The Rising Stakes of Job Loss

No one wants to lose his or her job. Families face grave difficulties when a worker is jobless, especially for an extended period. Workers receiving unemployment insurance (UI) benefits receive less than 40% of their prior wages.1 Typically, after six months out of work, the worker has exhausted unemployment benefits and has significantly or completely depleted savings. It is at this point that unemployment can have lasting effects such as elevated levels of debt, diminished retirement and savings accounts (tapped to meet daily expenses), or relocation from secure housing and communities to unfamiliar places in order to find employment.

Recent research has examined how unrelenting high rates of long-term unemployment were spawned by the lack of job creation that followed the 2001 recession. In this report, we examine this unprecedented period of long-term unemployment and compare it with the most recent economic downturn of the 1990s. We conclude that a different picture of long unemployment spells has emerged.

  • Three and a half years into the recovery, one in five of the unemployed have been out of work for six months or more. Never before has the overall unemployment rate (ranging from 5.2% to 6.3% from October 2002 to March 2005) been this low while so many of the jobless have been out of work for such long periods of time. Languid employment expansion has simply not provided those who lost their jobs during the downturn with opportunities to become reemployed during the recovery. The patterns of job creation following the last two recessions have raised the stakes of job loss for a broadening segment of American families.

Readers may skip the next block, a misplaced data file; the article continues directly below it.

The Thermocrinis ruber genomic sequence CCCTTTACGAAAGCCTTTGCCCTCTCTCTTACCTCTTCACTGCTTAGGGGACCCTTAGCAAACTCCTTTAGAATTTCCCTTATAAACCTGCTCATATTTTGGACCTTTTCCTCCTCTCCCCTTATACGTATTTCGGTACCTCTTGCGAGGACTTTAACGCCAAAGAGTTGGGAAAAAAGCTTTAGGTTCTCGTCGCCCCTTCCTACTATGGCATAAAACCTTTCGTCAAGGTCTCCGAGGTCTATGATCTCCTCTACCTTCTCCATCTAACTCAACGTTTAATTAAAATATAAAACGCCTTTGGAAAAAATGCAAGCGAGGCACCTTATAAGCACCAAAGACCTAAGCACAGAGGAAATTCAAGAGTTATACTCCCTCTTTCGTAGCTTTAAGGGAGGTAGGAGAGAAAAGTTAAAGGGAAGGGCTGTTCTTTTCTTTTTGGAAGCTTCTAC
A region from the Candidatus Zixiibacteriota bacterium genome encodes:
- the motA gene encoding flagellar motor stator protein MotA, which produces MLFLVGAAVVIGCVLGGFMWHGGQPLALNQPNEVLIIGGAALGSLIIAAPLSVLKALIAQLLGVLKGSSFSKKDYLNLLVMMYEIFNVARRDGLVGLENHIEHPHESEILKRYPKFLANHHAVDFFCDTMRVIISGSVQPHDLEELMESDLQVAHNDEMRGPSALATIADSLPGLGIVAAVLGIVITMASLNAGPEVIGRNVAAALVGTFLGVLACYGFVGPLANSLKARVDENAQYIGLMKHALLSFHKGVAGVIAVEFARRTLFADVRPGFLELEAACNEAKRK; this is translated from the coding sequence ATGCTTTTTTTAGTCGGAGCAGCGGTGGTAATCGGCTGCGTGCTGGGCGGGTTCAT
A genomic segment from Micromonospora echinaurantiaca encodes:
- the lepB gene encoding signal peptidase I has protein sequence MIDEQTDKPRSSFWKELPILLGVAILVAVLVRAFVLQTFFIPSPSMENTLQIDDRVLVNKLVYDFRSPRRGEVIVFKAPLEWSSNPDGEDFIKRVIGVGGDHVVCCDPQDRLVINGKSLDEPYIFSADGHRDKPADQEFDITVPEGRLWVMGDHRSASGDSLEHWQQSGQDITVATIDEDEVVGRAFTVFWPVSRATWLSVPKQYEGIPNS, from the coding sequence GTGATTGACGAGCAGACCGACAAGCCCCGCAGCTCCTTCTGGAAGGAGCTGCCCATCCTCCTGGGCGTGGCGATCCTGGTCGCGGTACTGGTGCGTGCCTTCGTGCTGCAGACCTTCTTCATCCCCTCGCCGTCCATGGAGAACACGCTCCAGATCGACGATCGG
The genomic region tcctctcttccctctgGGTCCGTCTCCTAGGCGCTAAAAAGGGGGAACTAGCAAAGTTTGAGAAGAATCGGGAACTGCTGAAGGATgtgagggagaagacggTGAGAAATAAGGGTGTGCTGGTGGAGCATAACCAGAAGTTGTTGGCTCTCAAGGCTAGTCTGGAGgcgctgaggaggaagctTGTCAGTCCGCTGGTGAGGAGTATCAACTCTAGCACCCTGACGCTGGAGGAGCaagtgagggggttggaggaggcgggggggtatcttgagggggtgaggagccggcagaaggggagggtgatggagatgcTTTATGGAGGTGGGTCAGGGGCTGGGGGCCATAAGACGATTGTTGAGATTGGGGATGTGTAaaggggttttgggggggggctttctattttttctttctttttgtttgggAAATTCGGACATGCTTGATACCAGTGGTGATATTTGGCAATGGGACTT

• Women represented 43% of long-term jobless workers, on average, from 2001-04, up from 35% compared to the 1990-93 period. Such long-term unemployment has a direct impact on children and families, especially families with single mothers.
    • After experiencing historic labor market gains during the late 1990s, African Americans represented a greater share of the long-term jobless in this economic cycle.
    • Long-term unemployment is expanding beyond blue collar workers: higher levels of education and white collar jobs are no longer providing insulation against severe joblessness.

These consequences make the recent and persistent problem of long-term unemployment a critical labor market problem requiring policymakers’ attention, and assistance for the long-term unemployment was a major issue in the 108th Congress. Changing dynamics should cause law makers to rethink how policy can more effectively support family income while helping those who experience long-term joblessness return to work.